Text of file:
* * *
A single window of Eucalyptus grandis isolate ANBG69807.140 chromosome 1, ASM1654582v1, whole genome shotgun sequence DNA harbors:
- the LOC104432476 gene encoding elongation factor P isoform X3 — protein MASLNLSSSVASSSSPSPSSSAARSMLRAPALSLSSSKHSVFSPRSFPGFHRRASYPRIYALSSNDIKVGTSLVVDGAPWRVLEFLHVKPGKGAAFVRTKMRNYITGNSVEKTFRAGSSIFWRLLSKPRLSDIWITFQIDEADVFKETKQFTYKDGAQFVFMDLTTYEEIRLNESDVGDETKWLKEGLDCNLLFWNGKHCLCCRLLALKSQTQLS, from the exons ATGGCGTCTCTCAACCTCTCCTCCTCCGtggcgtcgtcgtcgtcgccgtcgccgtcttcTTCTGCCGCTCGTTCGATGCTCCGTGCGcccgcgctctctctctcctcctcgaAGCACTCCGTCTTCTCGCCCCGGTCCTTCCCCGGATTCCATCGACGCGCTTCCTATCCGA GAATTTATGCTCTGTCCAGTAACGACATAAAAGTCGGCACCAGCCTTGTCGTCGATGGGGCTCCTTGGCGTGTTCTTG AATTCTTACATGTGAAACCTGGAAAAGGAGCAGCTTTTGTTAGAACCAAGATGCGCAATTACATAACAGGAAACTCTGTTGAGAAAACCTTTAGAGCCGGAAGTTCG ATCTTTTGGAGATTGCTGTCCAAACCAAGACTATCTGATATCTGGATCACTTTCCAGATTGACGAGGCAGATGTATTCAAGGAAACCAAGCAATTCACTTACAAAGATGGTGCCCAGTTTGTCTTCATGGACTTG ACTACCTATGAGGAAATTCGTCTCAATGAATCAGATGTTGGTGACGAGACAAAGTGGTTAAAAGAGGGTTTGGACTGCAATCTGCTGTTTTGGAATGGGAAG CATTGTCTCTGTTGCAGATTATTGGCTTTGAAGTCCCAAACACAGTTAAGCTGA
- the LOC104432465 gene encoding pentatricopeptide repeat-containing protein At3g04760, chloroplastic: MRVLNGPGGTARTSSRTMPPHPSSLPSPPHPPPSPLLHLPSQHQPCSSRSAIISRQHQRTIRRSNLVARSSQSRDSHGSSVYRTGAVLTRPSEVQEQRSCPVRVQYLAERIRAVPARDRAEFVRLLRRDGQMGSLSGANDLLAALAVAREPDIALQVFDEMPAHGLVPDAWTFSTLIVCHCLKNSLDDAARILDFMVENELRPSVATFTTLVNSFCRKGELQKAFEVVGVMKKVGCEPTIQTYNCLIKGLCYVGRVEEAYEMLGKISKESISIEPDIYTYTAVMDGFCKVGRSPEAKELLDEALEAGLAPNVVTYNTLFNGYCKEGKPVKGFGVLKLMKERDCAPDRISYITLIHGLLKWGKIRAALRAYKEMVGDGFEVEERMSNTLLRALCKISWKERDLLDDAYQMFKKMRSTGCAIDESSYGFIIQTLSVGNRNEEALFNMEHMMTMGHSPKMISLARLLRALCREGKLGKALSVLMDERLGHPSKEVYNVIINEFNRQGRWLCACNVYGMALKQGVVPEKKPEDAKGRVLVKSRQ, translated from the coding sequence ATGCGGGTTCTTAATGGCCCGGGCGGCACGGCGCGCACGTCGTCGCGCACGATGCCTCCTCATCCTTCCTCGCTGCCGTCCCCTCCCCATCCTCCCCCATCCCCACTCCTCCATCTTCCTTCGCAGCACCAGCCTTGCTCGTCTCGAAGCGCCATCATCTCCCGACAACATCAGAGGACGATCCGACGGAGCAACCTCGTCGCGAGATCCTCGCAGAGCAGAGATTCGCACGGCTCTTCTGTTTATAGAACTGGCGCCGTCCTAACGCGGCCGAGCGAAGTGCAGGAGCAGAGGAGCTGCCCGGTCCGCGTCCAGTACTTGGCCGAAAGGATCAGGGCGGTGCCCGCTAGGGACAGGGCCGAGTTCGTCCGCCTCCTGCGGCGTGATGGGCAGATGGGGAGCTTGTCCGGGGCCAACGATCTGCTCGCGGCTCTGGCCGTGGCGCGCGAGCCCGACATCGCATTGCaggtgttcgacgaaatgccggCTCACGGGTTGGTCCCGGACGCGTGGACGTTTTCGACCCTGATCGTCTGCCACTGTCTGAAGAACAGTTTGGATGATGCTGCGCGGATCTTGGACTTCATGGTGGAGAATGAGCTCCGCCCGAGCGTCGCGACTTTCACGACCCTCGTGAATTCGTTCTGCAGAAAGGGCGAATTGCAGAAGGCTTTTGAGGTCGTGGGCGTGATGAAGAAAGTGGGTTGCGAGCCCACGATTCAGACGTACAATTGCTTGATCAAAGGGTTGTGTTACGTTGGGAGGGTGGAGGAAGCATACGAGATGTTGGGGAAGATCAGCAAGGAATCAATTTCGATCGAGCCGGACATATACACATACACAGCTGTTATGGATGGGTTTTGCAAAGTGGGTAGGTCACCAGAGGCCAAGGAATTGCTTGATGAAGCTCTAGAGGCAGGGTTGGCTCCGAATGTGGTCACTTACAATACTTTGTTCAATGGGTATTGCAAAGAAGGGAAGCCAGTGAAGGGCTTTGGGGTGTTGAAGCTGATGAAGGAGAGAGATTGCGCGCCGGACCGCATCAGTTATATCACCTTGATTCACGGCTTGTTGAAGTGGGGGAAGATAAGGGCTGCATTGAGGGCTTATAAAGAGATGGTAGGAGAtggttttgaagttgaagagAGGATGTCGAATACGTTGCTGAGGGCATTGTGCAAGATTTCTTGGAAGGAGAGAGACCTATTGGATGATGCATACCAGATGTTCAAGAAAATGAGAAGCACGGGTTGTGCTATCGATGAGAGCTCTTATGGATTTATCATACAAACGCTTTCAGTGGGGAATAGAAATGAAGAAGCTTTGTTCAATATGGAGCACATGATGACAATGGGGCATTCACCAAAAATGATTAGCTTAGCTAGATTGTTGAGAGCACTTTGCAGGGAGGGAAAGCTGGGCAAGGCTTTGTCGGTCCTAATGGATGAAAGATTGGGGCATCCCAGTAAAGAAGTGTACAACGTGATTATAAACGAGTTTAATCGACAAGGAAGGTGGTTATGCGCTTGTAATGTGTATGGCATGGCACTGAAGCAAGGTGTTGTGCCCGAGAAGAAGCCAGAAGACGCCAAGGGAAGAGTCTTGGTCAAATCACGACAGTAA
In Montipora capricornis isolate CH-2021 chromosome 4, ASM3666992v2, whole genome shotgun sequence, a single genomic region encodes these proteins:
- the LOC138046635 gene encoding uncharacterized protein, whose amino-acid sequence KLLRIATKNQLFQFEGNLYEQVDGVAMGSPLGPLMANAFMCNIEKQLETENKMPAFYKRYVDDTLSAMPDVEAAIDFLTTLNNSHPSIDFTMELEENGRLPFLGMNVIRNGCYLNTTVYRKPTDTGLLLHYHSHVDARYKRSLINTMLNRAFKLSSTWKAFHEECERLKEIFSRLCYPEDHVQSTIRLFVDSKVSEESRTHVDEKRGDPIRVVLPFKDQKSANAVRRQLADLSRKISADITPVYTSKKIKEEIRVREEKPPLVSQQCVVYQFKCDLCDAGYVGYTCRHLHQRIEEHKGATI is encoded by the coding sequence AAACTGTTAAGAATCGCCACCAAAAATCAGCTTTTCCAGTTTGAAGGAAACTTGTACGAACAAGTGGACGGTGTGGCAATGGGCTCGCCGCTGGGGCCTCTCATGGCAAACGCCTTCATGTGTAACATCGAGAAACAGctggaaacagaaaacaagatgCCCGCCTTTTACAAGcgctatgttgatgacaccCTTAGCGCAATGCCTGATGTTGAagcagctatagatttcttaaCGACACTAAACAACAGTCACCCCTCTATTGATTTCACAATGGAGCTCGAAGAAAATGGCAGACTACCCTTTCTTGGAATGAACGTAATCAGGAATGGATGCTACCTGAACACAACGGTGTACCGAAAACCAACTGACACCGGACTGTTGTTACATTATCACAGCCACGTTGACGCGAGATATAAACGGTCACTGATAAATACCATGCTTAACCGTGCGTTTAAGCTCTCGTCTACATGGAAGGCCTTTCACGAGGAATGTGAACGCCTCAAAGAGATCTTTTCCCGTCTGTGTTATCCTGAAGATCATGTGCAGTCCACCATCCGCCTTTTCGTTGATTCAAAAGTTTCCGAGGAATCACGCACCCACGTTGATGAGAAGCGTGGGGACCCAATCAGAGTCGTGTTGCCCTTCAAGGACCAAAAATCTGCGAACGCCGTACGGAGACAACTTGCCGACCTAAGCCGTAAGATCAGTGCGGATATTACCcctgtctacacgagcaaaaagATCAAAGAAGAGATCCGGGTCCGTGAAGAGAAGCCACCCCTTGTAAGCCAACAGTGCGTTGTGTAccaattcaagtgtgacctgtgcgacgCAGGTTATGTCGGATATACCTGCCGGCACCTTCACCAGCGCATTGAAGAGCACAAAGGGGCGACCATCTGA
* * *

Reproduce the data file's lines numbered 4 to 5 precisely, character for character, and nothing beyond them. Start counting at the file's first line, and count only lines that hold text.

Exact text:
In Montipora capricornis isolate CH-2021 chromosome 4, ASM3666992v2, whole genome shotgun sequence, a single genomic region encodes these proteins:
- the LOC138046635 gene encoding uncharacterized protein, whose amino-acid sequence KLLRIATKNQLFQFEGNLYEQVDGVAMGSPLGPLMANAFMCNIEKQLETENKMPAFYKRYVDDTLSAMPDVEAAIDFLTTLNNSHPSIDFTMELEENGRLPFLGMNVIRNGCYLNTTVYRKPTDTGLLLHYHSHVDARYKRSLINTMLNRAFKLSSTWKAFHEECERLKEIFSRLCYPEDHVQSTIRLFVDSKVSEESRTHVDEKRGDPIRVVLPFKDQKSANAVRRQLADLSRKISADITPVYTSKKIKEEIRVREEKPPLVSQQCVVYQFKCDLCDAGYVGYTCRHLHQRIEEHKGATI is encoded by the coding sequence AAACTGTTAAGAATCGCCACCAAAAATCAGCTTTTCCAGTTTGAAGGAAACTTGTACGAACAAGTGGACGGTGTGGCAATGGGCTCGCCGCTGGGGCCTCTCATGGCAAACGCCTTCATGTGTAACATCGAGAAACAGctggaaacagaaaacaagatgCCCGCCTTTTACAAGcgctatgttgatgacaccCTTAGCGCAATGCCTGATGTTGAagcagctatagatttcttaaCGACACTAAACAACAGTCACCCCTCTATTGATTTCACAATGGAGCTCGAAGAAAATGGCAGACTACCCTTTCTTGGAATGAACGTAATCAGGAATGGATGCTACCTGAACACAACGGTGTACCGAAAACCAACTGACACCGGACTGTTGTTACATTATCACAGCCACGTTGACGCGAGATATAAACGGTCACTGATAAATACCATGCTTAACCGTGCGTTTAAGCTCTCGTCTACATGGAAGGCCTTTCACGAGGAATGTGAACGCCTCAAAGAGATCTTTTCCCGTCTGTGTTATCCTGAAGATCATGTGCAGTCCACCATCCGCCTTTTCGTTGATTCAAAAGTTTCCGAGGAATCACGCACCCACGTTGATGAGAAGCGTGGGGACCCAATCAGAGTCGTGTTGCCCTTCAAGGACCAAAAATCTGCGAACGCCGTACGGAGACAACTTGCCGACCTAAGCCGTAAGATCAGTGCGGATATTACCcctgtctacacgagcaaaaagATCAAAGAAGAGATCCGGGTCCGTGAAGAGAAGCCACCCCTTGTAAGCCAACAGTGCGTTGTGTAccaattcaagtgtgacctgtgcgacgCAGGTTATGTCGGATATACCTGCCGGCACCTTCACCAGCGCATTGAAGAGCACAAAGGGGCGACCATCTGA